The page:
Krystal Keith, ‘Get Your Redneck On’ – Single Review
Krystal Keith, Oklahoma native and daughter of Toby Keith, serves as evidence that music is hereditary. She has a natural robustness and beauty to her voice that she undoubtedly inherited. However, the comparisons diminish from there, because Krystal’s “Get Your Redneck On” has a decidedly more youthful and energetic sound than anything produced by her father.
The intro is refreshingly classic, authentic and melodic – simply acoustic guitar, banjo and even some washboard. It’s a nice departure from the over-synthed cacophony that usually accompanies youth-oriented music.
“Muddy bank between my toes / Kicking back while the river flows / Wherever the hell it goes / I don’t really care to know / I just wanna hear a country song / And get my redneck on,” sings Keith, revealing the literally down-to-earth nature of her music. Her alto voice is natural and raw, like her lyrics, but easy and perfectly pitched (and watching her live performance of the song online proves that it’s not because of auto-tune).
The lyrics are simple, but intentionally so. They speak to the ease of being a content country woman, making no mention of boyfriends or the future, just the joy of being young and living in the moment on a riverbank instead of in a club surrounded by strangers and strobe lights.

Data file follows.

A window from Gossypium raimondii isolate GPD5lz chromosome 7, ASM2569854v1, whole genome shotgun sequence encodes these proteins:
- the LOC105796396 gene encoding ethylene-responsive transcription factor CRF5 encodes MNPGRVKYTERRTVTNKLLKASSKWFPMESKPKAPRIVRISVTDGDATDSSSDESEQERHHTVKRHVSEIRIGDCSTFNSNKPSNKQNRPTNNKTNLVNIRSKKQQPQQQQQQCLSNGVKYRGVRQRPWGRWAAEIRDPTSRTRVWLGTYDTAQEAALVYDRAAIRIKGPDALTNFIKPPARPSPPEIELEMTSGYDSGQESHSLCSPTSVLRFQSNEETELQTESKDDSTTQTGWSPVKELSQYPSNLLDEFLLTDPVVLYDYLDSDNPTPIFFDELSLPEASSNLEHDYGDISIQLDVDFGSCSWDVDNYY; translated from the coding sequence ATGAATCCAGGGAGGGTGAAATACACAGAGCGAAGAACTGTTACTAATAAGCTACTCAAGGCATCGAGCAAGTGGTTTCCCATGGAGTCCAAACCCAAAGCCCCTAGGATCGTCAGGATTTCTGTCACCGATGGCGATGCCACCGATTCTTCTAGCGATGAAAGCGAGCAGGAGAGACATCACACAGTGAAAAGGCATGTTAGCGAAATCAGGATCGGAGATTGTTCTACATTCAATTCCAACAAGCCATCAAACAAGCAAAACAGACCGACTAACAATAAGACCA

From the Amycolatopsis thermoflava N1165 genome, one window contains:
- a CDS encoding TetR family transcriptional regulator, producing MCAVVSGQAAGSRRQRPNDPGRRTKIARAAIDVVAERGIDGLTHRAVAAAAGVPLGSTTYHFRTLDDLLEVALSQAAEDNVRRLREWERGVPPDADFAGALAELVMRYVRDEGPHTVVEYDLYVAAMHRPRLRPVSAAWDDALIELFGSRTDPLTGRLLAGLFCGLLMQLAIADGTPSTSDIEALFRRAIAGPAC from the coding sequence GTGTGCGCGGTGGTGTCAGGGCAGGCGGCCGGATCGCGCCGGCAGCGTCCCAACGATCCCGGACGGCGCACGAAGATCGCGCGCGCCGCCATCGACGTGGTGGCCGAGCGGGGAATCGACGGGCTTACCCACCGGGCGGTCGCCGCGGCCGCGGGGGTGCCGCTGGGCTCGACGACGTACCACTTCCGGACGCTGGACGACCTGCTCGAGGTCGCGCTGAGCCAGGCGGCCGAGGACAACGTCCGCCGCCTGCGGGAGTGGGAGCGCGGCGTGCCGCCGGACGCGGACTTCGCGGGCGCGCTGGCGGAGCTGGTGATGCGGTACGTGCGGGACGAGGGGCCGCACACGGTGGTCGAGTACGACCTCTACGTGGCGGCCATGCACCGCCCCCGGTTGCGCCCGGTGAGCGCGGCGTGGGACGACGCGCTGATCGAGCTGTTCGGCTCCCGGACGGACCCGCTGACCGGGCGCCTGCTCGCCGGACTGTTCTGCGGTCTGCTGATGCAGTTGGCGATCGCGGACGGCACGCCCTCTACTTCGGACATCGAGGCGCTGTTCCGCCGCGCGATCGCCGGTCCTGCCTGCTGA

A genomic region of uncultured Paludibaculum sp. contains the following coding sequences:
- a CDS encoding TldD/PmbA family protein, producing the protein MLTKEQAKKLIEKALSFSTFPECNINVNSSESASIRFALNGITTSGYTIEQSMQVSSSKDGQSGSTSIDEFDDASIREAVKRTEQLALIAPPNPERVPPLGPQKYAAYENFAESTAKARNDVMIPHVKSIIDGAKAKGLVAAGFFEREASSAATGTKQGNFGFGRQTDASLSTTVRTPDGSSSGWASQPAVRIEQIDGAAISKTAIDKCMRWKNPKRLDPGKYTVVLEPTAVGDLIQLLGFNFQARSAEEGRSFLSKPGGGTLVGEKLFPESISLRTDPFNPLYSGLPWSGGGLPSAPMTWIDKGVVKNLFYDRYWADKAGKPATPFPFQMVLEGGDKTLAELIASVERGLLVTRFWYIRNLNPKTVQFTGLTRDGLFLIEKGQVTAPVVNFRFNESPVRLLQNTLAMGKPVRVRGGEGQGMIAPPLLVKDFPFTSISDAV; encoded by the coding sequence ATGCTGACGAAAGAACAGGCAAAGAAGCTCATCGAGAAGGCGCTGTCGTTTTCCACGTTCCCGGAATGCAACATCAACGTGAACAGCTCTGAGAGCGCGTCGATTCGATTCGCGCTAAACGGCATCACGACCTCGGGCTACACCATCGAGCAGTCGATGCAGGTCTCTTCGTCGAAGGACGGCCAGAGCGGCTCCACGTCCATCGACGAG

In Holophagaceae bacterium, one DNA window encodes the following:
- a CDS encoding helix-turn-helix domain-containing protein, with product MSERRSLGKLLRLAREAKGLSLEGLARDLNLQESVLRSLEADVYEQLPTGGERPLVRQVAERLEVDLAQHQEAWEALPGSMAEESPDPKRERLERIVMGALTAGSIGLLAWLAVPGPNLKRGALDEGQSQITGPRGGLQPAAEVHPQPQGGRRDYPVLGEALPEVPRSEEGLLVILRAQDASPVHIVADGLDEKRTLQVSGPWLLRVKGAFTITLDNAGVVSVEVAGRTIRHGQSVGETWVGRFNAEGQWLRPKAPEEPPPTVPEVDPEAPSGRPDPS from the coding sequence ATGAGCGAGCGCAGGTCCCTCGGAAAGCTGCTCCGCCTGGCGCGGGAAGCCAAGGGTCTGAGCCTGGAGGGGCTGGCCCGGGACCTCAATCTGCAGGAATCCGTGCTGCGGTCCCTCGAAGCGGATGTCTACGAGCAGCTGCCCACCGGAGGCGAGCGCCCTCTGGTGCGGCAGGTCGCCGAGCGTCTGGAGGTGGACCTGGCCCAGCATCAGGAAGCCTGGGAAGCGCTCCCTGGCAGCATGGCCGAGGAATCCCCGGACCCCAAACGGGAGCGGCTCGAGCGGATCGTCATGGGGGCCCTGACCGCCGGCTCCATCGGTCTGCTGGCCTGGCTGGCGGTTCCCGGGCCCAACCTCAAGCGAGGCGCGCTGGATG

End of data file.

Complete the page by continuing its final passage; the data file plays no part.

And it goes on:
“Got a beer in both my hands / Hanging out with my closest friends / Talkin’ ’bout our favorite bands / No worries and no plans / All the way to the break of dawn / Let’s get your redneck on”
The chorus makes you long for a country lifestyle in which fun comes easily, and being impulsive and spontaneous will get you naked in a river at the worst.
“Hey yeah yeah yeah / Skinny dipping in the moonlit water / Cooling off doesn’t get any hotter / Hey yeah yeah yeah / All you country sons and daughters / Don’t you wanna holler / Get your redneck on”
Overall, it’s a perfect redneck anthem, beckoning “country sons and daughters” to embrace simplicity and authenticity. It’s a welcome retreat from the artificiality that’s so favored in modern music, and it’s a great way for Keith to show the world that she has a musical identity that’s independent from her father’s.